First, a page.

When mental and physical illnesses co-occur, a patients' account of physical illness is sometimes arbitrarily discredited or dismissed by physicians. Observing higher prevalence of certain physical illnesses among people who suffer from panic disorder, US researchers have proposed the existence of a spectrum syndrome comprising a core anxiety disorder and four related domains. This study points to a link between mental and physical health. Naming of the new disorder may help many patients receive proper diagnosis.
One of the researchers Jeremy Coplan, professor of psychiatry at SUNY Downstate Medical Center in the US, said, "Patients who have certain somatic disorders, illnesses for which there is no detectable medical cause and which physicians may consider to be imagined by the patient, may instead have a genetic propensity to develop a series of real, related illnesses. Panic disorder itself may be a predictor for a number of physical conditions previously considered unrelated to mental conditions, and for which there may be no or few biological markers."
The researcher team found correlation between panic disorder, bipolar disorder, and physical illness, with significantly higher prevalence of certain physical illnesses among patients with panic disorder when compared to the general population. To describe the new spectrum disorder, they have coined the term ALPIM, where 'A' stands for anxiety disorder (mostly panic disorder); 'L' for ligamentous laxity (joint hypermobility syndrome, scoliosis, double-jointedness, mitral valve prolapse, easy bruising); 'P' stands for pain (fibromyalgia, migraine and chronic daily headache, irritable bowel syndrome, prostatitis/cystitis); 'I' for immune disorders (hypothyroidism, asthma, nasal allergies, chronic fatigue syndrome); and 'M' for mood disorders.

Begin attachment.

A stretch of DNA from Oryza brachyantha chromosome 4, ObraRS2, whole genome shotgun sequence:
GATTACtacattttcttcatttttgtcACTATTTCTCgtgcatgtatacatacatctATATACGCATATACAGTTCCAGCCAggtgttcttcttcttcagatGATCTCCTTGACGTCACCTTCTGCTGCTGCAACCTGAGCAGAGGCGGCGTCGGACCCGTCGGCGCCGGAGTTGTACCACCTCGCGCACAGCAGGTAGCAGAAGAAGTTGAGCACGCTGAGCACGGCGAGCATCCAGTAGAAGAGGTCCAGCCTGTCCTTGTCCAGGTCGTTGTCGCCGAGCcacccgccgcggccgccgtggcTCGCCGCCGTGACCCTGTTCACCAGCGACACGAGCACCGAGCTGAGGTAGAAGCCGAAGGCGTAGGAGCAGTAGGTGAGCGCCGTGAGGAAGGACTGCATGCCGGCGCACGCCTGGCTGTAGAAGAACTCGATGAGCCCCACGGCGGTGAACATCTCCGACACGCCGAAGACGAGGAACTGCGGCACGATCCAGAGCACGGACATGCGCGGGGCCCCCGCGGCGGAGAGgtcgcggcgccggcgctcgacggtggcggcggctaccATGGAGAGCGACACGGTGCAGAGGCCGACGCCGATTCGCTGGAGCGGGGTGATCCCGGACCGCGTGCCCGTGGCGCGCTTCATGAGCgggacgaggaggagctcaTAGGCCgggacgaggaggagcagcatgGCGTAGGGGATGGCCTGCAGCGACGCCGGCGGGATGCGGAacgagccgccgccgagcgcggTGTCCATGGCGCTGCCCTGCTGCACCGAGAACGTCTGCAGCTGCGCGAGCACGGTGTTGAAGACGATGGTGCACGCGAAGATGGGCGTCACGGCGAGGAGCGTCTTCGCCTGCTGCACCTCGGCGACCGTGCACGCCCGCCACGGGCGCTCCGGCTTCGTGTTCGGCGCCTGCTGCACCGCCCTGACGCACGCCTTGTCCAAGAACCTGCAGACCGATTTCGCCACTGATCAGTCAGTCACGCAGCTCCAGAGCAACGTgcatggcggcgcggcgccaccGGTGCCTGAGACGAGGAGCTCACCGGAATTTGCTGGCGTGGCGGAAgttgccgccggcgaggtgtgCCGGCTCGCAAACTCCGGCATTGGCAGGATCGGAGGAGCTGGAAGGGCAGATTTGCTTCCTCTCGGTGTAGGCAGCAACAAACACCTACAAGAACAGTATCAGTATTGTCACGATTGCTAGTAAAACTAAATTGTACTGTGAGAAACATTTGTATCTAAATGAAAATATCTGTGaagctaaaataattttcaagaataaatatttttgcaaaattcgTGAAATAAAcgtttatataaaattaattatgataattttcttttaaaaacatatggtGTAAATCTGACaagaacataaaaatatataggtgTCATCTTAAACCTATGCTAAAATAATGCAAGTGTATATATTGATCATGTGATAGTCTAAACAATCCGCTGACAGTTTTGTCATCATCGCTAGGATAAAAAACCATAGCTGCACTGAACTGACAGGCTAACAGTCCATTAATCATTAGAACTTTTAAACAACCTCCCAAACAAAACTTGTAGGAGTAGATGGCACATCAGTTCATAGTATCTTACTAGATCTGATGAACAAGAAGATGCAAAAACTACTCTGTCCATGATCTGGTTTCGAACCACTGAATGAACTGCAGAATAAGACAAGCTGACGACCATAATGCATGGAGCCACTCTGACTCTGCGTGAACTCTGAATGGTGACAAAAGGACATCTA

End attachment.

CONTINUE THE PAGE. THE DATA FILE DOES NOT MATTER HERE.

Coplan said, "Our argument is that delineations in medicine can be arbitrary and that some disorders that are viewed as multiple disparate and independent conditions may best be viewed as a single spectrum disorder with a common genetic etiology."
The study is published in the Journal of Neuropsychiatry and Clinical Neurosciences